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Author Topic: Could paraffin wax be used as working fluid in a heat pump?  (Read 8985 times)

Offline peppercorn

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Paraffin wax - as a solid, has a very high heat capacity.

It will melt at 62degC.
In liquid state it could be circulated from a hot source (say 380degC) to a low heat destination (say 80degC)

I believe it boils at 320degC in ambient conditions, but in a closed system could be superheated.

It might need to be pumped slowly as I assume it takes time to absorb & give up heat.

Obviously a wax with similar properties, but non-flammable would be better...


-> Additionally:
If the cold end temperature was below the melting point then latent heat could play a part in the process. Of course half the cycle would need to pump solid wax, but a grease gun can do this...


So, would 'wax' be a good medium to transport heat?


 

Offline daveshorts

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Could paraffin wax be used as working fluid in a heat pump?
« Reply #1 on: 19/09/2008 11:31:56 »
It has been used to power submarine gliders - its expansion and contraction has been used to float and sink and therefore power a gliding submarine.
http://www.thenakedscientists.com/HTML/content/news/news/1302/

However for it to transport heat you have to move it, and if it solidifies it would be hard to pump.
 

Offline peppercorn

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Could paraffin wax be used as working fluid in a heat pump?
« Reply #2 on: 19/09/2008 12:33:39 »
Thanks for that link Dave.
I believe Wax is also used in some day-to-night solar storage systems.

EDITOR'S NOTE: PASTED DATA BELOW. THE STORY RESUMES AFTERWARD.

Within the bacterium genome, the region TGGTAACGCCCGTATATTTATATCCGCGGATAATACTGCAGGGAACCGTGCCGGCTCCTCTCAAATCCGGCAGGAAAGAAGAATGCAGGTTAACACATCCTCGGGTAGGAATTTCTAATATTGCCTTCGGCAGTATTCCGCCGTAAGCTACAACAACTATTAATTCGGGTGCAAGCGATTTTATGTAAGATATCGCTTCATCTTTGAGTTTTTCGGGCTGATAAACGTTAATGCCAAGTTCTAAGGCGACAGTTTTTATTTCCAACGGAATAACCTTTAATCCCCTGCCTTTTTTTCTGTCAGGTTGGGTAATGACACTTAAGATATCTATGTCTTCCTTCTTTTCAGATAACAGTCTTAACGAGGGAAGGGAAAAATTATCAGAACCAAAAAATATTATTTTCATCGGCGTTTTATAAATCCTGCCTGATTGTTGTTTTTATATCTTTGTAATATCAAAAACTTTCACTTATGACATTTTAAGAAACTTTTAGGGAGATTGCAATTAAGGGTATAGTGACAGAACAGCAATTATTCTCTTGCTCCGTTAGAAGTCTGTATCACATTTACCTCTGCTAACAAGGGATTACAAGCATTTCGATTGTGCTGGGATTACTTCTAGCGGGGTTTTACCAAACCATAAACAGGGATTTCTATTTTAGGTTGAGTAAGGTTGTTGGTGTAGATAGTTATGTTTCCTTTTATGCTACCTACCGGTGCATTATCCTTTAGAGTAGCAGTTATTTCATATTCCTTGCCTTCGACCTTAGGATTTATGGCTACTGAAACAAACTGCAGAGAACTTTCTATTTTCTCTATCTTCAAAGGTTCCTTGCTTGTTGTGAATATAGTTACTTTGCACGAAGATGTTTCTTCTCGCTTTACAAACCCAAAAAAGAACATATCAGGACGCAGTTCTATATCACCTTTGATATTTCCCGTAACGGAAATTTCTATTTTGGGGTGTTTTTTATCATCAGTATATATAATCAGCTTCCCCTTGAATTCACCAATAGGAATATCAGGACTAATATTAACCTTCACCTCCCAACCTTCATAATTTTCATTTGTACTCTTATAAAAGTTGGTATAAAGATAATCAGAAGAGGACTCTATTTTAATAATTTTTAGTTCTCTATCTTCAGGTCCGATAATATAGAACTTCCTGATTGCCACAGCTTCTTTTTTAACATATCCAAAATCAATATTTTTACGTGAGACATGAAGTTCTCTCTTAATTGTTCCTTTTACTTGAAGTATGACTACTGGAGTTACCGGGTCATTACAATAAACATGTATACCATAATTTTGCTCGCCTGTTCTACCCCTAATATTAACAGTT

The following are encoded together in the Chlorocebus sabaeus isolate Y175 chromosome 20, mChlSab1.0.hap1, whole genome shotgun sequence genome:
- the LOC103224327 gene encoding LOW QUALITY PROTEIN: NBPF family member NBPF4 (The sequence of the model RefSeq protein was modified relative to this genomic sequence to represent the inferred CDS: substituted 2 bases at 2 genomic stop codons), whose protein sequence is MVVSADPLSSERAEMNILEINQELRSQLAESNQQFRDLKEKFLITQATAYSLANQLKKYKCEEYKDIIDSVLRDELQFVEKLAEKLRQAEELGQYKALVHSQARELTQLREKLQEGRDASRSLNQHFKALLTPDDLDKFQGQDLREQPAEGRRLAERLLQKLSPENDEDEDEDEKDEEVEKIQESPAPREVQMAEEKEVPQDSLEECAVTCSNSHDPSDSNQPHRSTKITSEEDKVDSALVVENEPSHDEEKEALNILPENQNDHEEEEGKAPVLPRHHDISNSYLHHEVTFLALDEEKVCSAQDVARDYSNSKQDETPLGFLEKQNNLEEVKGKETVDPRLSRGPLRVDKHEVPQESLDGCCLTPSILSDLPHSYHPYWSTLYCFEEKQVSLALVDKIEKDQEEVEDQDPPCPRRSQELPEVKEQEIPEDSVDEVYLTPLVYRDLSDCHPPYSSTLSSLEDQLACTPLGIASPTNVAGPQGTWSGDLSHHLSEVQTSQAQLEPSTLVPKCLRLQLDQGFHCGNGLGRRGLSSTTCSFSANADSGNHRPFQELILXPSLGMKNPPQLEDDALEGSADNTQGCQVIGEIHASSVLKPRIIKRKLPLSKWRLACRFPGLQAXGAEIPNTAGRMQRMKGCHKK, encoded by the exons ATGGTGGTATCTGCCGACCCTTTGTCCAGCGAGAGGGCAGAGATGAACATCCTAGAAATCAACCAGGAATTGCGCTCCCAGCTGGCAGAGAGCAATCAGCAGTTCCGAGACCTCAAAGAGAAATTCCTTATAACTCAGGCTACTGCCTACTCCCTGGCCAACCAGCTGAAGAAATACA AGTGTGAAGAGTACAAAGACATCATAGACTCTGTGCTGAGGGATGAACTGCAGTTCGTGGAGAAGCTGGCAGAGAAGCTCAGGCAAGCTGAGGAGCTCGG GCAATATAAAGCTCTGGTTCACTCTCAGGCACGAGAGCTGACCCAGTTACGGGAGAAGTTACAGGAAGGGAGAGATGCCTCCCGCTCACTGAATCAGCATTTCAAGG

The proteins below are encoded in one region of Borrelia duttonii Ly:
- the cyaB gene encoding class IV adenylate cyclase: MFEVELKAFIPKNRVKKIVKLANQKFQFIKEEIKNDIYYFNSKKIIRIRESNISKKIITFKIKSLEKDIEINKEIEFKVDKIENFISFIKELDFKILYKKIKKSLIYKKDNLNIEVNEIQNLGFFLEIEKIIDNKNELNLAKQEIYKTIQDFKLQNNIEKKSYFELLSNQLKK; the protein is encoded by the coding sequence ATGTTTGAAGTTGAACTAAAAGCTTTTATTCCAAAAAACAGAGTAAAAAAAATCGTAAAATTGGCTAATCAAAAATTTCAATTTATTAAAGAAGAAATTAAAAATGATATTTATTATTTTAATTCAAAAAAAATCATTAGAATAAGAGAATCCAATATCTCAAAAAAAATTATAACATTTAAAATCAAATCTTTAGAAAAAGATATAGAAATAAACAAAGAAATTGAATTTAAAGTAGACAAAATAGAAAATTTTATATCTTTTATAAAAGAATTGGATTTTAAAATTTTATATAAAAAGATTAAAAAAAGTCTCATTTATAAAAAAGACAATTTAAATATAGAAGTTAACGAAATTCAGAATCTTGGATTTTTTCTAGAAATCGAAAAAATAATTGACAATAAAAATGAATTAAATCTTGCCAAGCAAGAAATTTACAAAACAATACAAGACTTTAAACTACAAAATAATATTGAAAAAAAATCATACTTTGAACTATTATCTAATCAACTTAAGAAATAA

I was thinking that part of the attraction of using a wax is that low value heat that is normally wasted in the exhaust of standard heat engines could be  employed to initiate the solid-to-liquid state change allowing an even lower final exhaust temp.  Further along the heat transport wax system a second thermal energy gain could result as the paraffin changes from liquid to gas.

I would also hazard a guess that waxes heated to just under their melting point are substantially less viscous than ambient.
 

Offline daveshorts

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Could paraffin wax be used as working fluid in a heat pump?
« Reply #3 on: 20/09/2008 09:01:43 »
Oh sorry, I wan't concentrating, you mean in the gas phase... A problem I could see is that because a wax molecule is long and able to wriggle, it has a lot of degrees of freedom.

The specific heat capacity per mole of a gas is
1/2*R*Number of degrees of freedom - where R is a constant
so an ideal gas is 3/2 RT as it can move in x,y, and z directions
A diatomic gas like oxygen at normal temperatures is 5/2 RT as it can rotate in two independent directions

Something like a wax will be a lot higher as it can wriggle. I think this is a bad thing for a working fluid in a heat engine, but a good thing for one used to transfer heat.

The other problem you may run into is the wax thermally decomposing and causing all sorts of havoc chemically


 

Offline peppercorn

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Could paraffin wax be used as working fluid in a heat pump?
« Reply #4 on: 24/09/2008 11:05:05 »
Thanks Dave.
Yes, I hadn't considered that the wax could decompose at higher temperatures - that does seem quite likely.

I suppose I was just intrigued by the idea of working fluid that could make use of both phase change events (solid-liquid & liquid-gas).

On the up side there would be no shortage of lubricant in such a system!!
;)
 

Offline Bored chemist

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Could paraffin wax be used as working fluid in a heat pump?
« Reply #5 on: 24/09/2008 19:57:41 »
According to this
http://en.wikipedia.org/wiki/Specific_heat
parafin wax has a lower heat capacity (by weight) than water. Since it's also less dense the heat capacity by volume would be even worse still.
Why use it?
 

Offline peppercorn

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Could paraffin wax be used as working fluid in a heat pump?
« Reply #6 on: 24/09/2008 20:16:40 »
parafin wax has a lower heat capacity than water.

Thanks , that answers my question!!
I had assumed it had a higher SHC due to its use in solar storage systems, but I suspect that has more to do with state change...

Stay tuned for more insane ideas.... :)
 

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Could paraffin wax be used as working fluid in a heat pump?
« Reply #6 on: 24/09/2008 20:16:40 »

 

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